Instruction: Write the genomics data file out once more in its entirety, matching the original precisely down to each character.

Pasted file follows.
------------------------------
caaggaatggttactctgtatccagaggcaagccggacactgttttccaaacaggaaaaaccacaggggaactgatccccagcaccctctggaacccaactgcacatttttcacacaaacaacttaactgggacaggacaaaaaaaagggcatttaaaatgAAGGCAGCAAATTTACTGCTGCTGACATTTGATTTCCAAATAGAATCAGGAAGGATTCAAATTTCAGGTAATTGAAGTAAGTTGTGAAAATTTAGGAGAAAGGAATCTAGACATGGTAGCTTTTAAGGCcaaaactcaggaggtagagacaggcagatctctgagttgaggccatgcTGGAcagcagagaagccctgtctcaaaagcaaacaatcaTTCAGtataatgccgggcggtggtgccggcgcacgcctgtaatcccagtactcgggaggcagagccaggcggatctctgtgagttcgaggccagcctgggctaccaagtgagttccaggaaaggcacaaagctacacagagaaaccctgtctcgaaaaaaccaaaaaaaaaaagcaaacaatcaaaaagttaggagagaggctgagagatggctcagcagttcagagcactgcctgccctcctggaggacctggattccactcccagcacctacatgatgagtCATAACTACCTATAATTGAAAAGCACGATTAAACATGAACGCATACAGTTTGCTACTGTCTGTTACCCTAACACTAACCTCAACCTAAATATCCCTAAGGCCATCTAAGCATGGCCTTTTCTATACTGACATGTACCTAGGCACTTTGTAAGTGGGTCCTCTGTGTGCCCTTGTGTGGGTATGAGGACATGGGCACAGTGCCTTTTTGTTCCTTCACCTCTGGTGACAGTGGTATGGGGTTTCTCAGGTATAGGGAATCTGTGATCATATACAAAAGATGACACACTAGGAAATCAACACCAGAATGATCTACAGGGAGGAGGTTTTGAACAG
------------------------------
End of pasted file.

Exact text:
caaggaatggttactctgtatccagaggcaagccggacactgttttccaaacaggaaaaaccacaggggaactgatccccagcaccctctggaacccaactgcacatttttcacacaaacaacttaactgggacaggacaaaaaaaagggcatttaaaatgAAGGCAGCAAATTTACTGCTGCTGACATTTGATTTCCAAATAGAATCAGGAAGGATTCAAATTTCAGGTAATTGAAGTAAGTTGTGAAAATTTAGGAGAAAGGAATCTAGACATGGTAGCTTTTAAGGCcaaaactcaggaggtagagacaggcagatctctgagttgaggccatgcTGGAcagcagagaagccctgtctcaaaagcaaacaatcaTTCAGtataatgccgggcggtggtgccggcgcacgcctgtaatcccagtactcgggaggcagagccaggcggatctctgtgagttcgaggccagcctgggctaccaagtgagttccaggaaaggcacaaagctacacagagaaaccctgtctcgaaaaaaccaaaaaaaaaaagcaaacaatcaaaaagttaggagagaggctgagagatggctcagcagttcagagcactgcctgccctcctggaggacctggattccactcccagcacctacatgatgagtCATAACTACCTATAATTGAAAAGCACGATTAAACATGAACGCATACAGTTTGCTACTGTCTGTTACCCTAACACTAACCTCAACCTAAATATCCCTAAGGCCATCTAAGCATGGCCTTTTCTATACTGACATGTACCTAGGCACTTTGTAAGTGGGTCCTCTGTGTGCCCTTGTGTGGGTATGAGGACATGGGCACAGTGCCTTTTTGTTCCTTCACCTCTGGTGACAGTGGTATGGGGTTTCTCAGGTATAGGGAATCTGTGATCATATACAAAAGATGACACACTAGGAAATCAACACCAGAATGATCTACAGGGAGGAGGTTTTGAACAG